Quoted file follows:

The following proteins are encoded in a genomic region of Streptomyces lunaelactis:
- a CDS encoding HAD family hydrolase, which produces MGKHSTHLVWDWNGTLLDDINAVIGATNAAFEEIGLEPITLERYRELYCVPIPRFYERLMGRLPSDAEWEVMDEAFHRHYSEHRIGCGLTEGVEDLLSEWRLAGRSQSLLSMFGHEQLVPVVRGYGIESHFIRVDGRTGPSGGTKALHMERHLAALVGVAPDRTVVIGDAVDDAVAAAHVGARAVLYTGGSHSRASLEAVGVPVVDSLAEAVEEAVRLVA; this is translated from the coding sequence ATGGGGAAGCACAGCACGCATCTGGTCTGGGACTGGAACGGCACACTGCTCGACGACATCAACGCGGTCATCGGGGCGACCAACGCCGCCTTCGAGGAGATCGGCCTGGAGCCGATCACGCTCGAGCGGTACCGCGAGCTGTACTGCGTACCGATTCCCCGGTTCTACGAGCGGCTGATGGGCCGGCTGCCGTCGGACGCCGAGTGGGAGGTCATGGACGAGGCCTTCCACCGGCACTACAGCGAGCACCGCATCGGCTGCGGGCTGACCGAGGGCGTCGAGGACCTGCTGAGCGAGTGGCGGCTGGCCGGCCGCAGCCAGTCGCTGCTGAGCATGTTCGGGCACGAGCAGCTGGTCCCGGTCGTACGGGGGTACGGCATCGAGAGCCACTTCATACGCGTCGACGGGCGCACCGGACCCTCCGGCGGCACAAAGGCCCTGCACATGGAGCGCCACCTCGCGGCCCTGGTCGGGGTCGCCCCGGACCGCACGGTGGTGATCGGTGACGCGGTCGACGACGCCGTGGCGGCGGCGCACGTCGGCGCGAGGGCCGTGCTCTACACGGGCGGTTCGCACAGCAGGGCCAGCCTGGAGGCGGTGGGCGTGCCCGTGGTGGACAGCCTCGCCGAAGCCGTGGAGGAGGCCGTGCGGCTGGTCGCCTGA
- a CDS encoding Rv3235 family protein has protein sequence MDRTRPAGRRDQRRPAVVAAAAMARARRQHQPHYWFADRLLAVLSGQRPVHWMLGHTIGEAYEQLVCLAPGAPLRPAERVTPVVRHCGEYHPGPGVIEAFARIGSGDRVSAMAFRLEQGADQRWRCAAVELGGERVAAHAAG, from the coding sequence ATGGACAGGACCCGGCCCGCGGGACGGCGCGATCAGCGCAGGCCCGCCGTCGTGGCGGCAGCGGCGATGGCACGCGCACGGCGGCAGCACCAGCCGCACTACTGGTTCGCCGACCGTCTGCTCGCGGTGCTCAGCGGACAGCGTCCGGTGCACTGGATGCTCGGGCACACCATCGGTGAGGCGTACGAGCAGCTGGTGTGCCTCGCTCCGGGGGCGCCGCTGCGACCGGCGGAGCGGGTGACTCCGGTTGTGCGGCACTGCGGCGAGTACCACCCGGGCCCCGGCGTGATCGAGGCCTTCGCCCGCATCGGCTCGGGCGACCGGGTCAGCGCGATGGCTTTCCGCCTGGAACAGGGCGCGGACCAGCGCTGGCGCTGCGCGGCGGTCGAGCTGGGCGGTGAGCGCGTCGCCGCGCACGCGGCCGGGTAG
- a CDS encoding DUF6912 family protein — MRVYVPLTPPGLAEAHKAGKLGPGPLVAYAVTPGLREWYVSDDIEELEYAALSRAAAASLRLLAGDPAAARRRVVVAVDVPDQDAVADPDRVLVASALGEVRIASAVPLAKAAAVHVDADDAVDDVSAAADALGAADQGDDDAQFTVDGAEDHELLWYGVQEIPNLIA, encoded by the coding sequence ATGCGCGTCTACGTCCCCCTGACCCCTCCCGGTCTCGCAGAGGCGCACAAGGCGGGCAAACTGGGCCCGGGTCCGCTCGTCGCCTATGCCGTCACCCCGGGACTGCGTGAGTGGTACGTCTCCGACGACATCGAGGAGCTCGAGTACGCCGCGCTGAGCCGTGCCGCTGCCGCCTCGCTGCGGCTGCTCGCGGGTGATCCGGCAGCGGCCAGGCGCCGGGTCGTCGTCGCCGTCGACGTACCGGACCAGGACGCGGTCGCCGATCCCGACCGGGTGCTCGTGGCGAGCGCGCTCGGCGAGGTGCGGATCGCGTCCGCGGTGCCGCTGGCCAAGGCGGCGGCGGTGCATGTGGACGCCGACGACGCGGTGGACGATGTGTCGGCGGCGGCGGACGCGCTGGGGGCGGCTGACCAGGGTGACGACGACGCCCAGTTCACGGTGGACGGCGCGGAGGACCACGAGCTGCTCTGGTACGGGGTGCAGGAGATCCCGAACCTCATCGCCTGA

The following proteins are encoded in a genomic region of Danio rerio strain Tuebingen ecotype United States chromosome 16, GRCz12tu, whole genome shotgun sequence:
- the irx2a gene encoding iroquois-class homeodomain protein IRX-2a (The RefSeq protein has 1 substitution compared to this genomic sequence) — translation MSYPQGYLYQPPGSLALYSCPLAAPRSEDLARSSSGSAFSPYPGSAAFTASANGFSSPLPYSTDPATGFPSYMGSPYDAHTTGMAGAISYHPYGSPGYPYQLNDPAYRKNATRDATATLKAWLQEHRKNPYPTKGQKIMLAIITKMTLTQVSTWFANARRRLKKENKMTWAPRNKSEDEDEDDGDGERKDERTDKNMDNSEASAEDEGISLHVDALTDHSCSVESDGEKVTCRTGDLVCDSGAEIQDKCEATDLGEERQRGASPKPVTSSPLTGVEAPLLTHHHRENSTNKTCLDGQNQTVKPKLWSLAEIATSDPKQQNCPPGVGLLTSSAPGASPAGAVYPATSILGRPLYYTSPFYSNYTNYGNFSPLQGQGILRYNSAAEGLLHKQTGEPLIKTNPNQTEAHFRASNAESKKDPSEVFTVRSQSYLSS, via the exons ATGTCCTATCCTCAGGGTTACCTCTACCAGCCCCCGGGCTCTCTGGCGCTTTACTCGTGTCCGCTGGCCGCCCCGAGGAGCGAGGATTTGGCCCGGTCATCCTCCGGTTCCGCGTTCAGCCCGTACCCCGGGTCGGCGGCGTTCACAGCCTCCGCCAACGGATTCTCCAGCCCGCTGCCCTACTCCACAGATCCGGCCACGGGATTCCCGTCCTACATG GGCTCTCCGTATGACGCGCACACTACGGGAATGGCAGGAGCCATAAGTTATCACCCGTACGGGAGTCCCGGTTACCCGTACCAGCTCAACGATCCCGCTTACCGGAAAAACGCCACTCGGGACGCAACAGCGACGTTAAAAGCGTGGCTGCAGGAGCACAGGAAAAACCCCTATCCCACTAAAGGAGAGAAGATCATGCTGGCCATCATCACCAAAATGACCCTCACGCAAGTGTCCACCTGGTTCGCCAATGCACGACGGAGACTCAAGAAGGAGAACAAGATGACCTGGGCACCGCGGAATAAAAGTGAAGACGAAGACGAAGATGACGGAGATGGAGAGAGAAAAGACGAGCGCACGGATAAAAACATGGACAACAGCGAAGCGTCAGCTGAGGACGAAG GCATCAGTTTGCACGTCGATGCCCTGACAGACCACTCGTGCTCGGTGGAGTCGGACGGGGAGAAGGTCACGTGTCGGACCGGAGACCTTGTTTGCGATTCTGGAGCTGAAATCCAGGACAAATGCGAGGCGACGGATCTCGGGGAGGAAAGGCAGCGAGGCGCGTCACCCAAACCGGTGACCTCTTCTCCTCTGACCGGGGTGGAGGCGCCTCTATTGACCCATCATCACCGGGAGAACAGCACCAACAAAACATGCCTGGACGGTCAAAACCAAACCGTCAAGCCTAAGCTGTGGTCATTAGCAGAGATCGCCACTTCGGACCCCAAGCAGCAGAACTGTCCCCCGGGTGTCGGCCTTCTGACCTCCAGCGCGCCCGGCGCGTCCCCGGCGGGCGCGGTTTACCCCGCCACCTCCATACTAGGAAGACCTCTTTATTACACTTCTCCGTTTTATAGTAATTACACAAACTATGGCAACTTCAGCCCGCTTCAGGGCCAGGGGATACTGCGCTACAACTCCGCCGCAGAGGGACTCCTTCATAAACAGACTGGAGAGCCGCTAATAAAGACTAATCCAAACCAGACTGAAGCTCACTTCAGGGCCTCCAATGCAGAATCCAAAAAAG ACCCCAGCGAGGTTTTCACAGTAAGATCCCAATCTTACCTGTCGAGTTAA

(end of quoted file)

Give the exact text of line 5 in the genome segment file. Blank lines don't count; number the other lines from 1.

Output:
The following proteins are encoded in a genomic region of Danio rerio strain Tuebingen ecotype United States chromosome 16, GRCz12tu, whole genome shotgun sequence: